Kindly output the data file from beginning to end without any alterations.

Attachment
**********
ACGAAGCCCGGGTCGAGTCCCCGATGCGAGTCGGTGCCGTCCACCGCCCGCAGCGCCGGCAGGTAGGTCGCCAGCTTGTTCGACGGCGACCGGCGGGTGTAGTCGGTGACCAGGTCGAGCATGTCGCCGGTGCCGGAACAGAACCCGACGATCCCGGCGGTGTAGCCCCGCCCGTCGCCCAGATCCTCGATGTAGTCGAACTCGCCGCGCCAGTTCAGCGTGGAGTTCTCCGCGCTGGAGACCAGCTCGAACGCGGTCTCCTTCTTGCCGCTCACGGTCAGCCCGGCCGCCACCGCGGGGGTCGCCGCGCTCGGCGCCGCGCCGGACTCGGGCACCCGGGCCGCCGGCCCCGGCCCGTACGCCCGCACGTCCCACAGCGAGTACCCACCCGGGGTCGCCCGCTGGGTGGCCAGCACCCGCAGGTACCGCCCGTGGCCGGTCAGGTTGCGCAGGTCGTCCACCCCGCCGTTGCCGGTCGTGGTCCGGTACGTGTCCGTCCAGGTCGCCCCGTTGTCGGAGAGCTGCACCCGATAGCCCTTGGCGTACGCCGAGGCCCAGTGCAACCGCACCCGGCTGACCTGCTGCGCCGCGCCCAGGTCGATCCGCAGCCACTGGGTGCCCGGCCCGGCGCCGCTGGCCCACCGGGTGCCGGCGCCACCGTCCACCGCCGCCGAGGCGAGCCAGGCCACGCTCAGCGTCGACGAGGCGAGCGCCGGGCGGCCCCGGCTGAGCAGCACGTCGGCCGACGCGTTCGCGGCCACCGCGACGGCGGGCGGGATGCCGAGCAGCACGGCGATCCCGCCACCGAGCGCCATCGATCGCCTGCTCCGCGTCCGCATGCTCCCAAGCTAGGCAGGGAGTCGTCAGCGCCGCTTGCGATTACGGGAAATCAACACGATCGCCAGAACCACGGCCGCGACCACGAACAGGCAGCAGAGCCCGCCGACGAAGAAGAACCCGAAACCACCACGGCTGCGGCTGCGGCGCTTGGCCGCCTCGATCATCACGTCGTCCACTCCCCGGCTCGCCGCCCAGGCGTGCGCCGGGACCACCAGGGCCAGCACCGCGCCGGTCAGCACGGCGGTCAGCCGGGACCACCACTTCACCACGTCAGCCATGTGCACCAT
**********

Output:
ACGAAGCCCGGGTCGAGTCCCCGATGCGAGTCGGTGCCGTCCACCGCCCGCAGCGCCGGCAGGTAGGTCGCCAGCTTGTTCGACGGCGACCGGCGGGTGTAGTCGGTGACCAGGTCGAGCATGTCGCCGGTGCCGGAACAGAACCCGACGATCCCGGCGGTGTAGCCCCGCCCGTCGCCCAGATCCTCGATGTAGTCGAACTCGCCGCGCCAGTTCAGCGTGGAGTTCTCCGCGCTGGAGACCAGCTCGAACGCGGTCTCCTTCTTGCCGCTCACGGTCAGCCCGGCCGCCACCGCGGGGGTCGCCGCGCTCGGCGCCGCGCCGGACTCGGGCACCCGGGCCGCCGGCCCCGGCCCGTACGCCCGCACGTCCCACAGCGAGTACCCACCCGGGGTCGCCCGCTGGGTGGCCAGCACCCGCAGGTACCGCCCGTGGCCGGTCAGGTTGCGCAGGTCGTCCACCCCGCCGTTGCCGGTCGTGGTCCGGTACGTGTCCGTCCAGGTCGCCCCGTTGTCGGAGAGCTGCACCCGATAGCCCTTGGCGTACGCCGAGGCCCAGTGCAACCGCACCCGGCTGACCTGCTGCGCCGCGCCCAGGTCGATCCGCAGCCACTGGGTGCCCGGCCCGGCGCCGCTGGCCCACCGGGTGCCGGCGCCACCGTCCACCGCCGCCGAGGCGAGCCAGGCCACGCTCAGCGTCGACGAGGCGAGCGCCGGGCGGCCCCGGCTGAGCAGCACGTCGGCCGACGCGTTCGCGGCCACCGCGACGGCGGGCGGGATGCCGAGCAGCACGGCGATCCCGCCACCGAGCGCCATCGATCGCCTGCTCCGCGTCCGCATGCTCCCAAGCTAGGCAGGGAGTCGTCAGCGCCGCTTGCGATTACGGGAAATCAACACGATCGCCAGAACCACGGCCGCGACCACGAACAGGCAGCAGAGCCCGCCGACGAAGAAGAACCCGAAACCACCACGGCTGCGGCTGCGGCGCTTGGCCGCCTCGATCATCACGTCGTCCACTCCCCGGCTCGCCGCCCAGGCGTGCGCCGGGACCACCAGGGCCAGCACCGCGCCGGTCAGCACGGCGGTCAGCCGGGACCACCACTTCACCACGTCAGCCATGTGCACCAT